Now that the days of hospitalization are behind me, I’ve found a therapist who I connect with really well. With a fresh diagnosis of PTSD, he helps me restructure harmful patterns of thinking.  I commit to seeing him once a week to keep my emotional state in check, even when my depression seems at bay. This is immensely helpful for coping with the stress of day to day life. I have to keep going to maintain my progress. Therapy is hugely helpful, but it’s not something that will work overnight.

On my road to manage my mental health, I’ve gained valuable insights from every therapist I’ve met.  Each experience provided me with different perspectives, suggestions, and small comforts that continue to help me cope to this day.

Editor's Picks Gender & Identity Love + Sex Love Life Stories

I’m afraid to tell the police what happened – because he follows me everywhere

If I were a different person, maybe he would be in jail right now, instead of in my grocery store when I’m trying to buy cheese.

I was raped a decade ago. When I was in college I would flee the common area once I spotted him. At my first job, he walked in, asked me about nail polish and said we should be friends again. At a Denny’s on Halloween, I excused myself, went to the bathroom, and vomited after seeing him enter with his friends.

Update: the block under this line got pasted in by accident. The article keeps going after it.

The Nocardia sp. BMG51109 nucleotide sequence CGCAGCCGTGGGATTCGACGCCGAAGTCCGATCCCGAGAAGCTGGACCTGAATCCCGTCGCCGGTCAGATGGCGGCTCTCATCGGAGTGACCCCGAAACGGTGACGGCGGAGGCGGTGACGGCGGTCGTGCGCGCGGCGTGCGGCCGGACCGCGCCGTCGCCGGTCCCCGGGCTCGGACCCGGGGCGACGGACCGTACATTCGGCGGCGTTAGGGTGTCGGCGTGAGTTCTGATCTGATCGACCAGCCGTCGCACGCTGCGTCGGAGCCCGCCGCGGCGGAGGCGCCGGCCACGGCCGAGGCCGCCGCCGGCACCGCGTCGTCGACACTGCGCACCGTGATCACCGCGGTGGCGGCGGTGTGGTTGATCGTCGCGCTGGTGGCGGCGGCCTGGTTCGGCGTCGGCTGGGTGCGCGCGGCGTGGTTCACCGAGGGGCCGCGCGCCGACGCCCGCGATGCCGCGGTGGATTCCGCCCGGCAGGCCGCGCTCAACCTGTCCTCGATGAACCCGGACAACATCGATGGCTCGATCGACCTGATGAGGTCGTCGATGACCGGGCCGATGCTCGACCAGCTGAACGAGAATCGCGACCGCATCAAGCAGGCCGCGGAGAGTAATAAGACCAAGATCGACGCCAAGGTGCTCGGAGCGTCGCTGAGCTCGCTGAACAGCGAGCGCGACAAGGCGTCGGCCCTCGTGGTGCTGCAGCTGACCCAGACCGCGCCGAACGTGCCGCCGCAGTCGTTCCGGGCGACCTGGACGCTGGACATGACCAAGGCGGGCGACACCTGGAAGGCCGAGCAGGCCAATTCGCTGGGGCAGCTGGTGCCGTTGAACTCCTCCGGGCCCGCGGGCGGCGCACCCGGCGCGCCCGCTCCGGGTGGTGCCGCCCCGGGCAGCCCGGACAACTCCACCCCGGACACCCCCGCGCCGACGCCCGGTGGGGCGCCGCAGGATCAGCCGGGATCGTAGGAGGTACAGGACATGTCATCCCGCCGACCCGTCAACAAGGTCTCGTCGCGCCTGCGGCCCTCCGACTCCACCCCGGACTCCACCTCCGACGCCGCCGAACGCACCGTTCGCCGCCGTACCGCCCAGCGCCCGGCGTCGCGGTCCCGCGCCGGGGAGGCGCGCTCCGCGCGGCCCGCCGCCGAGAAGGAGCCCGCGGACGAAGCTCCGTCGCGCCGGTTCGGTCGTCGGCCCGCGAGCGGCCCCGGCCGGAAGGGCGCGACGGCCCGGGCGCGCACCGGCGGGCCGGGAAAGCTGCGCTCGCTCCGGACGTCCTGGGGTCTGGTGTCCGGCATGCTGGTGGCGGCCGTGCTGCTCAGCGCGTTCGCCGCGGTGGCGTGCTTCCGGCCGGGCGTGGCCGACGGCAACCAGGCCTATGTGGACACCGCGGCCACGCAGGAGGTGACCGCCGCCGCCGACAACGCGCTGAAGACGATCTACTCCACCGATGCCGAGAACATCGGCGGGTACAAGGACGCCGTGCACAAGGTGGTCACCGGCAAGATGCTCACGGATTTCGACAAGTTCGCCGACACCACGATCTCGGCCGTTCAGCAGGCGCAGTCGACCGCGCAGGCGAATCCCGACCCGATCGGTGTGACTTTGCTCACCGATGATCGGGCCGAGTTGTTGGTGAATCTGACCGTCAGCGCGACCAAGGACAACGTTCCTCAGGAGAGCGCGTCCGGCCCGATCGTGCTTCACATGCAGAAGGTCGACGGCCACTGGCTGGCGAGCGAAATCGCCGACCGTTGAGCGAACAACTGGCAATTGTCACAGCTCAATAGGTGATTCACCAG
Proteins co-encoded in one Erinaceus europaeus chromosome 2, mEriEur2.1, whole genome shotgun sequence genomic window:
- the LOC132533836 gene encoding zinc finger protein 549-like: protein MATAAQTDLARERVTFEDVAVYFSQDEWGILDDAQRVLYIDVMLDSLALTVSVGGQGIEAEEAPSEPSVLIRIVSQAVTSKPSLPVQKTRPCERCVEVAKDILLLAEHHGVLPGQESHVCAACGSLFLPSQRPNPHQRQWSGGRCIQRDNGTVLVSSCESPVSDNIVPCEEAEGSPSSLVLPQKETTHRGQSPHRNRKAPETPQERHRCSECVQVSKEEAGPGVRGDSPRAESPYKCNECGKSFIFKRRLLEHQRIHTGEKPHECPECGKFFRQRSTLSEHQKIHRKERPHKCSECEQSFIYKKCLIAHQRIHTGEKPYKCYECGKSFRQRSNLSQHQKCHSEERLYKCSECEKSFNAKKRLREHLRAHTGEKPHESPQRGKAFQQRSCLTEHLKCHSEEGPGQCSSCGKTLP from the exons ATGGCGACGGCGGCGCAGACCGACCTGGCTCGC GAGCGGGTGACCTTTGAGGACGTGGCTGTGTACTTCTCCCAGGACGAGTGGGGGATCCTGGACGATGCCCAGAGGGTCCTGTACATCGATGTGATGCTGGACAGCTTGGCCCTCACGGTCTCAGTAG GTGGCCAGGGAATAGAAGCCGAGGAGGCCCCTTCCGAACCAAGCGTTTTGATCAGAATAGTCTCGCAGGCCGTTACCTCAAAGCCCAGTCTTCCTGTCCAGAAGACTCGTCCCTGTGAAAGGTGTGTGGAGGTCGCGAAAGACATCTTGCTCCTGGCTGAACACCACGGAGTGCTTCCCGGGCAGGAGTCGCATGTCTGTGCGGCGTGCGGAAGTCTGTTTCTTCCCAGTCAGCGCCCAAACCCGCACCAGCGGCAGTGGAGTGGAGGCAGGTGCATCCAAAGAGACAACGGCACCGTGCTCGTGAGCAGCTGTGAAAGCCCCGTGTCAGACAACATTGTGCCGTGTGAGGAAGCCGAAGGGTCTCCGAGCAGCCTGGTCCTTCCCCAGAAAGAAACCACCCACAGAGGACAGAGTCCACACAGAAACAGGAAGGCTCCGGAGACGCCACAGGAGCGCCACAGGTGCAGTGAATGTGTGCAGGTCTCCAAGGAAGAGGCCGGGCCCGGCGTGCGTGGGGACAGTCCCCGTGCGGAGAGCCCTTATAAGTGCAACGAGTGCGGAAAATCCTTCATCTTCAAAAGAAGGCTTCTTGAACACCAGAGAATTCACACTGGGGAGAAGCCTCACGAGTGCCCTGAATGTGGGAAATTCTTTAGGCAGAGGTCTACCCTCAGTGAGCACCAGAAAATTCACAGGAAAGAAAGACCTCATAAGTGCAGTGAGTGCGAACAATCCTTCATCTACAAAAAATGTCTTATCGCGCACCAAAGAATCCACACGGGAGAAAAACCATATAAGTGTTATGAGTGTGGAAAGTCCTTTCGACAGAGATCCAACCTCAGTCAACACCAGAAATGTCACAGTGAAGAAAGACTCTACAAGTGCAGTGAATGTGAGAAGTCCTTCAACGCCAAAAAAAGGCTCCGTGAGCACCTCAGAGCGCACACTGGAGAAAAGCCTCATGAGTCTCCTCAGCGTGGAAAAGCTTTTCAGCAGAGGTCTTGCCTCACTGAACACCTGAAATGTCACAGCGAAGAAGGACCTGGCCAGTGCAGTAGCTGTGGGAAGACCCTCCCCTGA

There are a million reasons why people don’t report sexual assault. Mine is: he’s everywhere.

By the time I was nineteen, I was already very familiar with the concept of fear. Most are. But with an untreated anxiety disorder and a history of sexual abuse by a former partner, fear and I were far better acquainted than I would have liked. I’d never dealt with it particularly well, especially not considering the many ways it had been used against me during that relationship. But I’d learned to ignore the knot in my throat – to swallow the nausea and remember to breathe. I counted slowly with deep inhales, and though it wasn’t a cure, it helped.

But how do you overcome that sort of fear when you’re faced with reliving your experiences? When the source of terror walks casually through a door and grins at you, almost as if nothing had ever happened? That’s the thing though. That calm collection that fills whichever room you’re in can also get into your head.

Looking back now, older and more educated, I have the resources I need to cope with what happened to me and pivot the need for accountability away from myself. But a younger and newly independent me couldn’t understand why he thought it was okay to look in my direction and show no remorse. He thought it was more than okay. He thought we could be friends. It was so much different in my head than his.

Fighting against his perception only fueled the endless pump of doubt that I had to somehow keep in check. How was I supposed to feel about my trauma when there was this nagging fear that maybe I was just overreacting? That feeling bled through all of my decisions, and like many people, I ended up sinking into it, trying not to be seen.